The proposed study touches upon the effects of multilingualism on children’s language behaviour, this is why the research locale should be properly chosen.
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It is reasonable to find 20-50 children from age 4 to 16, who grow or grew up in a bilingual or multilingual society (e.g. with parents, who may use different languages or have to live in one language-speaking society and do not want to neglect their native language); they usually live in particular blocks with their own cultural and ethical history that is supported by their parents or other relatives and fellows.
A multilingual society is not a new issue nowadays, and children have to live in it without understanding its true essence and possible outcomes of their further development.
The effects of multilingualism on children’s language behaviour may vary considerably: from the inabilities to apply specific cultural norms to the current living conditions to the ways of how a communication process may be organized.
Children, who have to grow up in a multilingual society, may face a number of problems that define the quality of their language behaviour and influence the styles of life considerably.
This is why it is very important to investigate the effect of multilingualism on children in order to learn how to overcome possible problems and threats, improve the living conditions of such children, and assist parents in identifying the main components of communication that have to be considered in a children’s educational process by parents or other care givers and teachers.
The theory called the ethnography of speaking (or ethnography of communication), offered by Dell Hymes, will be used to situate the problem of multilingualism and its effect on children’s language behaviour as it helps to comprehend the components of communication and their role in the process of education.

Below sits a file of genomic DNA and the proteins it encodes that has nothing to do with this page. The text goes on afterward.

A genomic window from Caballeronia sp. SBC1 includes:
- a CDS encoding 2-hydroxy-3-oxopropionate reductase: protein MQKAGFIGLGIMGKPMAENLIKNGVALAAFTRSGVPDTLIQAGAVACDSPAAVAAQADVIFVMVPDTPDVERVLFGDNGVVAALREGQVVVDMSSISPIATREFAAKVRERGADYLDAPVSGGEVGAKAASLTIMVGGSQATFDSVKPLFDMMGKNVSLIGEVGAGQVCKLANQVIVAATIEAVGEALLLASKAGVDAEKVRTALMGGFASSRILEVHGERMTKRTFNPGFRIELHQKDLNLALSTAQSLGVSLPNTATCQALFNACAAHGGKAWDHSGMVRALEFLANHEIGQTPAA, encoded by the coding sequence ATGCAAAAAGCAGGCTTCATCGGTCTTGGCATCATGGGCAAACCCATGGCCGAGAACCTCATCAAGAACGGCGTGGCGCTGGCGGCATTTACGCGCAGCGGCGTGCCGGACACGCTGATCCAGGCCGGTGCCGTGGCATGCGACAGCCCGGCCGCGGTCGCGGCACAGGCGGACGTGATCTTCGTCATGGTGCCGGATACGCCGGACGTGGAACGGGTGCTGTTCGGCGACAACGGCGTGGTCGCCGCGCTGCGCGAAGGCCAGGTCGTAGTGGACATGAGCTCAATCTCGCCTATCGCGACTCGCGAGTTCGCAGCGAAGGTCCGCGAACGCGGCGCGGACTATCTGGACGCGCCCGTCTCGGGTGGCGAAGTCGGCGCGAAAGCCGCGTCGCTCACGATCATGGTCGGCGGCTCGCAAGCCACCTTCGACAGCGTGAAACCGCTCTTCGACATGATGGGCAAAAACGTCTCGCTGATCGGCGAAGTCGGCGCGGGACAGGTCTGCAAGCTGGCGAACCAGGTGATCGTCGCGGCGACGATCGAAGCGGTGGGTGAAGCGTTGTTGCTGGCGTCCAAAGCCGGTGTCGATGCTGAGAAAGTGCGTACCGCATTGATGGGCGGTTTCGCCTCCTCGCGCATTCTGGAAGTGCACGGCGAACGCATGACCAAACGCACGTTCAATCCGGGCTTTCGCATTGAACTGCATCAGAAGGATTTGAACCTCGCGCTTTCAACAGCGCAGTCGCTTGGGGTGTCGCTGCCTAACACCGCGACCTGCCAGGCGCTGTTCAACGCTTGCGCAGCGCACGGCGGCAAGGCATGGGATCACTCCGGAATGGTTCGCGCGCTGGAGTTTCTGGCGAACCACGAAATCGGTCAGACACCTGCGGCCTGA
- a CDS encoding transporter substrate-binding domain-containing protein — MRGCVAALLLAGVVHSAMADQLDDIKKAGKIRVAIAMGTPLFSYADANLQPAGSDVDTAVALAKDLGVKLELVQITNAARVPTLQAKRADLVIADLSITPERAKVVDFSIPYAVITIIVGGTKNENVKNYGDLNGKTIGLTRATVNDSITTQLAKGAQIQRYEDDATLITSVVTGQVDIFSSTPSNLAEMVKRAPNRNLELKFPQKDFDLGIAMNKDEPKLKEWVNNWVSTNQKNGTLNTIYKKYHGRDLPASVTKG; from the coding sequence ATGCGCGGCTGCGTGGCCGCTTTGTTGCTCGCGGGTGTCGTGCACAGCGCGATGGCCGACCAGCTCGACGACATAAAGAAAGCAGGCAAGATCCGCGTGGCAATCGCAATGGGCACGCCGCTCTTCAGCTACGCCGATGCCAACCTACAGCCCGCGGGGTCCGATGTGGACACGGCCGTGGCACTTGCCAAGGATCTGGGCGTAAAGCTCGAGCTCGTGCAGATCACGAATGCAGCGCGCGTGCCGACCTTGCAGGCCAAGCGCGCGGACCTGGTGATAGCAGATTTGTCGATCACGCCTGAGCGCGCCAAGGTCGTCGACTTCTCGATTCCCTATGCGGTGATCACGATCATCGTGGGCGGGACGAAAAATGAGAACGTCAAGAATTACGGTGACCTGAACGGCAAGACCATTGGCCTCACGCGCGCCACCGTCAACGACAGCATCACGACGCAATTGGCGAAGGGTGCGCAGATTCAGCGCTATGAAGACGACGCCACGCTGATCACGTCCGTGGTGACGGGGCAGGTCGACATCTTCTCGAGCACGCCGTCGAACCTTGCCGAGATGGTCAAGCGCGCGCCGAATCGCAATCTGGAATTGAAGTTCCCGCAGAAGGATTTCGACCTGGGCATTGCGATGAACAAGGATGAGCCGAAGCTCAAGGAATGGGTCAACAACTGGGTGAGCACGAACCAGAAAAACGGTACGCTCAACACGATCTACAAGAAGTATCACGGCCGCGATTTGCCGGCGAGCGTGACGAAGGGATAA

According to this theory, speech behaviour should be analysed in two types of contexts, social and cultural , in order to identify a number of culturally relevant features of possible variation, explicit and implicit norms of communication, and verbal and nonverbal parameters of interaction (Hymes, 2013).
Hymes’s theory (the ethnography of speaking) and the identification of the main components of communication) seem to be an appropriate idea that helps to address the problem and find out the most appropriate solutions.
His speaking model is a good chance to promote the analysis of speech events within a particular cultural context (Johnstone & Marcellino, 2010). The identification of the components like the genre, purpose, setting, etc. is an important step in understanding children’s language behaviour that cannot be neglected.
In case all the components are clearly identified and the categories for analysing a speech event are mentioned, the effect of multilingualism on children’s language behaviour cannot be negative, but turns out to be positive for a future development of a child.
Primary Source: Hymes, D. (2013). Foundations in sociolinguistics: An ethnographic approach. New York, NY: Routledge.
Secondary Source: Johnstone, B. & Marcellino, W. (2010). Dell Hymes and the ethnography of communication. In B. Johnstone, R. Wodak, & P. Kerswill (Eds.), The SAGE handbook of sociolinguistics (pp. 57-66). London: Sage Publications.